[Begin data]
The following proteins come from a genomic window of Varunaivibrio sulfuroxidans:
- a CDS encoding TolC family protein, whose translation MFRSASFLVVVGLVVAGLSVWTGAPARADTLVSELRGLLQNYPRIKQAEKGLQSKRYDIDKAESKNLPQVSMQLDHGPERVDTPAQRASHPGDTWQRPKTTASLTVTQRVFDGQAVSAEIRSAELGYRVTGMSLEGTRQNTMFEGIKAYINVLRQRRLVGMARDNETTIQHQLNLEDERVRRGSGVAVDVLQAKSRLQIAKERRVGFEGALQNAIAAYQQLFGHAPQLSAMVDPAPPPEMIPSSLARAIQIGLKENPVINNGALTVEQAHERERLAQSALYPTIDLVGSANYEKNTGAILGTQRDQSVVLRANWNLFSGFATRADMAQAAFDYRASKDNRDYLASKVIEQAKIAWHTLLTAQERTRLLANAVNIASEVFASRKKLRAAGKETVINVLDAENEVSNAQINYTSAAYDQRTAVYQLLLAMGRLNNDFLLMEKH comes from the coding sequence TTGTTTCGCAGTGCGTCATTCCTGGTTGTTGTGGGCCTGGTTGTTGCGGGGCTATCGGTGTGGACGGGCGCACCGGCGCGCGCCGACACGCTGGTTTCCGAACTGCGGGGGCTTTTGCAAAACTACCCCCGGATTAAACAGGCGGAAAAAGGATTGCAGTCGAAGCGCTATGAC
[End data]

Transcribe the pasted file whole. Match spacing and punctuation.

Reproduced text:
The following proteins come from a genomic window of Varunaivibrio sulfuroxidans:
- a CDS encoding TolC family protein, whose translation MFRSASFLVVVGLVVAGLSVWTGAPARADTLVSELRGLLQNYPRIKQAEKGLQSKRYDIDKAESKNLPQVSMQLDHGPERVDTPAQRASHPGDTWQRPKTTASLTVTQRVFDGQAVSAEIRSAELGYRVTGMSLEGTRQNTMFEGIKAYINVLRQRRLVGMARDNETTIQHQLNLEDERVRRGSGVAVDVLQAKSRLQIAKERRVGFEGALQNAIAAYQQLFGHAPQLSAMVDPAPPPEMIPSSLARAIQIGLKENPVINNGALTVEQAHERERLAQSALYPTIDLVGSANYEKNTGAILGTQRDQSVVLRANWNLFSGFATRADMAQAAFDYRASKDNRDYLASKVIEQAKIAWHTLLTAQERTRLLANAVNIASEVFASRKKLRAAGKETVINVLDAENEVSNAQINYTSAAYDQRTAVYQLLLAMGRLNNDFLLMEKH comes from the coding sequence TTGTTTCGCAGTGCGTCATTCCTGGTTGTTGTGGGCCTGGTTGTTGCGGGGCTATCGGTGTGGACGGGCGCACCGGCGCGCGCCGACACGCTGGTTTCCGAACTGCGGGGGCTTTTGCAAAACTACCCCCGGATTAAACAGGCGGAAAAAGGATTGCAGTCGAAGCGCTATGAC